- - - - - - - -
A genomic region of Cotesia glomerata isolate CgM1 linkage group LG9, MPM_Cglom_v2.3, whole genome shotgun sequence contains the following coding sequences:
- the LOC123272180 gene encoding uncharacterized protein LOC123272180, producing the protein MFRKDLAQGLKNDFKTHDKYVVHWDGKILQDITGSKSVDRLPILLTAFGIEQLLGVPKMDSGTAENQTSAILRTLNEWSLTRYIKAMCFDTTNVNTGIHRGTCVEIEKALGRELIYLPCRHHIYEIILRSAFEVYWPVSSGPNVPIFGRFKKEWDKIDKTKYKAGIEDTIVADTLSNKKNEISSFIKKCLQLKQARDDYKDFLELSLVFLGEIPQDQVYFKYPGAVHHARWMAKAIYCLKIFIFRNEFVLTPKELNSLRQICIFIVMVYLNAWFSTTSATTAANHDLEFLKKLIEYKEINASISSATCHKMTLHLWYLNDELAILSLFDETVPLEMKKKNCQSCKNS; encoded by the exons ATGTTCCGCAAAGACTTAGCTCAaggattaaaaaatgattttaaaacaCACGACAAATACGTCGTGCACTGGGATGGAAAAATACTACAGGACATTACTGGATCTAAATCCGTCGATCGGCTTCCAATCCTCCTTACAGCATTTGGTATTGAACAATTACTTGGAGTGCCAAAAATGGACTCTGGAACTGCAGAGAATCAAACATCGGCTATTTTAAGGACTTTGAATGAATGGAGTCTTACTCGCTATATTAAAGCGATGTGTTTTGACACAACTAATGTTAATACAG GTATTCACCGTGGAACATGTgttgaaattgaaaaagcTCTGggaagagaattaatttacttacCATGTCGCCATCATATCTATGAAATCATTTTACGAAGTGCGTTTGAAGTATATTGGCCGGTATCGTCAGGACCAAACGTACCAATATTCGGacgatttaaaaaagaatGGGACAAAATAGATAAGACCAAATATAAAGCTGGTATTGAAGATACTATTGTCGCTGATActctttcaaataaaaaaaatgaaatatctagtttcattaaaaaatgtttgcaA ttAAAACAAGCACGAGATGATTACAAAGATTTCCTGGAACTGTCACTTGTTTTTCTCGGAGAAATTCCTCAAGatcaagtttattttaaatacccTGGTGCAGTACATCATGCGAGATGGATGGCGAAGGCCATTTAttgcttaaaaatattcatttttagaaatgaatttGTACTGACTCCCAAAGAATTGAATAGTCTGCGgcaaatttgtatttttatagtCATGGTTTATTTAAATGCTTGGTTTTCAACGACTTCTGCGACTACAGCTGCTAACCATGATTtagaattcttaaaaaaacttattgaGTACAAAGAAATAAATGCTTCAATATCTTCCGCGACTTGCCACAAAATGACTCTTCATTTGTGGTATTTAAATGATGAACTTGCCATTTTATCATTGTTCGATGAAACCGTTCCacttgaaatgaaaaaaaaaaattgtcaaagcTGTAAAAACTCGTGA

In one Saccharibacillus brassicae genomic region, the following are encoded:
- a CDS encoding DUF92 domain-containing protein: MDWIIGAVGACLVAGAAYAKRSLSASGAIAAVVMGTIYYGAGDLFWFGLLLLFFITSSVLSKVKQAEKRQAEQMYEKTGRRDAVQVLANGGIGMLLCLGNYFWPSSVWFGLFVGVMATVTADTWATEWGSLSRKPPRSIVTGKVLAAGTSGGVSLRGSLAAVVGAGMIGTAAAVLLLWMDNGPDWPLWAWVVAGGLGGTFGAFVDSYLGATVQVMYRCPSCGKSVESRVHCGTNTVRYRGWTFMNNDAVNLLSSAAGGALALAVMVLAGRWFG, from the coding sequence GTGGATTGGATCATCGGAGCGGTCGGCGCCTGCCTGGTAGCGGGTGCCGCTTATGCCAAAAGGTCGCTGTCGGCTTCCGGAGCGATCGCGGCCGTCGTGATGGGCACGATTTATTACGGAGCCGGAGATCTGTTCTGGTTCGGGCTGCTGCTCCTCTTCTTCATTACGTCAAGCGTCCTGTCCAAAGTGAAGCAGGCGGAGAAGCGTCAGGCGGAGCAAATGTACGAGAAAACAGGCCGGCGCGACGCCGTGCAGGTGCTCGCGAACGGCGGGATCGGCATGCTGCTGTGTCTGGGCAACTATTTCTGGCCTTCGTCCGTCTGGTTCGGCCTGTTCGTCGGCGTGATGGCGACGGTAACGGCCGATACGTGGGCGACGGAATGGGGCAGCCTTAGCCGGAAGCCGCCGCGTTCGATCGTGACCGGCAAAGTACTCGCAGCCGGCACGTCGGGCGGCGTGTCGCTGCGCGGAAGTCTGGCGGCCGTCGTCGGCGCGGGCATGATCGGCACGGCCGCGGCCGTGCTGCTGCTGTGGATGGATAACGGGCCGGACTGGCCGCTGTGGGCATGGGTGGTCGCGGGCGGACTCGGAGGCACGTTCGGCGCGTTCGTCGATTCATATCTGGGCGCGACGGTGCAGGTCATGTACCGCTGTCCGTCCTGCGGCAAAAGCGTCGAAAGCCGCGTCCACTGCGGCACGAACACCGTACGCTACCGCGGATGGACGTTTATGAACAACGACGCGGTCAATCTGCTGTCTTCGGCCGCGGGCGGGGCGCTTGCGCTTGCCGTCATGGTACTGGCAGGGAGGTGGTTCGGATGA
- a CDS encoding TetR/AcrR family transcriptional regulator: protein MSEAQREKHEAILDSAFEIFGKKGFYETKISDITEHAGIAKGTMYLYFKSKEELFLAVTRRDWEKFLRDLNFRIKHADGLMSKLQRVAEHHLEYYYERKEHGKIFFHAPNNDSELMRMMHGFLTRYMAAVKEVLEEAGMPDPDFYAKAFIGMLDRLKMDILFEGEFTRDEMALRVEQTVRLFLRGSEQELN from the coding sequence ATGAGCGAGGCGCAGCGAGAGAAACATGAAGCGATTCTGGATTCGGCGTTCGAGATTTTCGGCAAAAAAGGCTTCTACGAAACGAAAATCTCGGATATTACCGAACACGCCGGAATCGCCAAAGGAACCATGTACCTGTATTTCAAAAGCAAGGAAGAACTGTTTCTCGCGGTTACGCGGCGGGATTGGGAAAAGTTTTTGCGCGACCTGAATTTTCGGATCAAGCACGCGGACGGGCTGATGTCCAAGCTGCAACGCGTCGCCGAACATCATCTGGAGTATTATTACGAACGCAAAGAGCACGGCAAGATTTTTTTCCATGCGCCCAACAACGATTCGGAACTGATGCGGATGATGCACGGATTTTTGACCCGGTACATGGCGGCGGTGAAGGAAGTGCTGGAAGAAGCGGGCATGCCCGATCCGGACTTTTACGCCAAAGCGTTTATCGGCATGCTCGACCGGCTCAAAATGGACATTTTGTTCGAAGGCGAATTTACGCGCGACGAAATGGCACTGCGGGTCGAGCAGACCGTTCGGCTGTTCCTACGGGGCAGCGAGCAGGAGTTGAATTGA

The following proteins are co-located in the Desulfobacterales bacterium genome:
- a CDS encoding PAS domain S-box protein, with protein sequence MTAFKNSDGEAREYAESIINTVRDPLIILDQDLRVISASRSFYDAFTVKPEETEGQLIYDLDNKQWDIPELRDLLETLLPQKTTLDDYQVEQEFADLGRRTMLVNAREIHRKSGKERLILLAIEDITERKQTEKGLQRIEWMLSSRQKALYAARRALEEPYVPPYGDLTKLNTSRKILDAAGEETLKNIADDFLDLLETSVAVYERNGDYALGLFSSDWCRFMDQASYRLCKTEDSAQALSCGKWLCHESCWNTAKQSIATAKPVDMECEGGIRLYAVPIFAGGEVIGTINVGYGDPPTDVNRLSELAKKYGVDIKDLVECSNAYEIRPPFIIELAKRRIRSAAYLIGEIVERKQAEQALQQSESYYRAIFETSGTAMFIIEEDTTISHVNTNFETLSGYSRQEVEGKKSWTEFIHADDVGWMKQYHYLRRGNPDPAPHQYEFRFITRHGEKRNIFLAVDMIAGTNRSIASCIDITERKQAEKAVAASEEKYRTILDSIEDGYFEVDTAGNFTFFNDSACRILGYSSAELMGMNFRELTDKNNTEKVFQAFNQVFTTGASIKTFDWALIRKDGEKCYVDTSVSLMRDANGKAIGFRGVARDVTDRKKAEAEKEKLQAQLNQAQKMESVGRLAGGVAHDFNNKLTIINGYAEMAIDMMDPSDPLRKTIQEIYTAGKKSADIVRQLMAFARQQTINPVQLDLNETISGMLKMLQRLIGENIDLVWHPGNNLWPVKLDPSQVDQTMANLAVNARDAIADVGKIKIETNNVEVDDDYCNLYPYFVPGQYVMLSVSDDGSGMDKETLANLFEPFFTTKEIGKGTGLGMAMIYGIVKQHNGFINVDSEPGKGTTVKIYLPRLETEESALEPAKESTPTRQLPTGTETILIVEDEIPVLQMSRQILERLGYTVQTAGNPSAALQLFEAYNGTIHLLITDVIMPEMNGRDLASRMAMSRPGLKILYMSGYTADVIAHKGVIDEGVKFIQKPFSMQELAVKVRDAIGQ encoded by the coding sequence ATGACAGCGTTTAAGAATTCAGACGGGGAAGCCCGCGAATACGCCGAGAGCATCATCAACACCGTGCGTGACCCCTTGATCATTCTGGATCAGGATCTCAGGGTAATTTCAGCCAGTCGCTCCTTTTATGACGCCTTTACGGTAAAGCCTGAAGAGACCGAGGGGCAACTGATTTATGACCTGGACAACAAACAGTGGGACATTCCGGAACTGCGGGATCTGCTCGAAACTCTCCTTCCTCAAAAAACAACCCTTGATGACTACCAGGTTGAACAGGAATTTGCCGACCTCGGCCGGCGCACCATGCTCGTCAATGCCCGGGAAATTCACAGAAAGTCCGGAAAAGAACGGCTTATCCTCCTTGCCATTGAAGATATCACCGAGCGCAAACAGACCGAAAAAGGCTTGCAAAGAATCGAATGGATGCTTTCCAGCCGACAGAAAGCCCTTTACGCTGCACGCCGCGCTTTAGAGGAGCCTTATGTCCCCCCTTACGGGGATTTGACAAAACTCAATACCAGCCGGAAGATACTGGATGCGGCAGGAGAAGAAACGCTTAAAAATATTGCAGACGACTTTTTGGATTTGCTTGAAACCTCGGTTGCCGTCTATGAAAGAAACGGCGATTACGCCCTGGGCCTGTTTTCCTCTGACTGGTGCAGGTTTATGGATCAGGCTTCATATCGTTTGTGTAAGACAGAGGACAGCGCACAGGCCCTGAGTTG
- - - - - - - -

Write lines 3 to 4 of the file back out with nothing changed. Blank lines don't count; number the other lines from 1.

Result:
In one Saccharibacillus brassicae genomic region, the following are encoded:
- a CDS encoding DUF92 domain-containing protein: MDWIIGAVGACLVAGAAYAKRSLSASGAIAAVVMGTIYYGAGDLFWFGLLLLFFITSSVLSKVKQAEKRQAEQMYEKTGRRDAVQVLANGGIGMLLCLGNYFWPSSVWFGLFVGVMATVTADTWATEWGSLSRKPPRSIVTGKVLAAGTSGGVSLRGSLAAVVGAGMIGTAAAVLLLWMDNGPDWPLWAWVVAGGLGGTFGAFVDSYLGATVQVMYRCPSCGKSVESRVHCGTNTVRYRGWTFMNNDAVNLLSSAAGGALALAVMVLAGRWFG, from the coding sequence GTGGATTGGATCATCGGAGCGGTCGGCGCCTGCCTGGTAGCGGGTGCCGCTTATGCCAAAAGGTCGCTGTCGGCTTCCGGAGCGATCGCGGCCGTCGTGATGGGCACGATTTATTACGGAGCCGGAGATCTGTTCTGGTTCGGGCTGCTGCTCCTCTTCTTCATTACGTCAAGCGTCCTGTCCAAAGTGAAGCAGGCGGAGAAGCGTCAGGCGGAGCAAATGTACGAGAAAACAGGCCGGCGCGACGCCGTGCAGGTGCTCGCGAACGGCGGGATCGGCATGCTGCTGTGTCTGGGCAACTATTTCTGGCCTTCGTCCGTCTGGTTCGGCCTGTTCGTCGGCGTGATGGCGACGGTAACGGCCGATACGTGGGCGACGGAATGGGGCAGCCTTAGCCGGAAGCCGCCGCGTTCGATCGTGACCGGCAAAGTACTCGCAGCCGGCACGTCGGGCGGCGTGTCGCTGCGCGGAAGTCTGGCGGCCGTCGTCGGCGCGGGCATGATCGGCACGGCCGCGGCCGTGCTGCTGCTGTGGATGGATAACGGGCCGGACTGGCCGCTGTGGGCATGGGTGGTCGCGGGCGGACTCGGAGGCACGTTCGGCGCGTTCGTCGATTCATATCTGGGCGCGACGGTGCAGGTCATGTACCGCTGTCCGTCCTGCGGCAAAAGCGTCGAAAGCCGCGTCCACTGCGGCACGAACACCGTACGCTACCGCGGATGGACGTTTATGAACAACGACGCGGTCAATCTGCTGTCTTCGGCCGCGGGCGGGGCGCTTGCGCTTGCCGTCATGGTACTGGCAGGGAGGTGGTTCGGATGA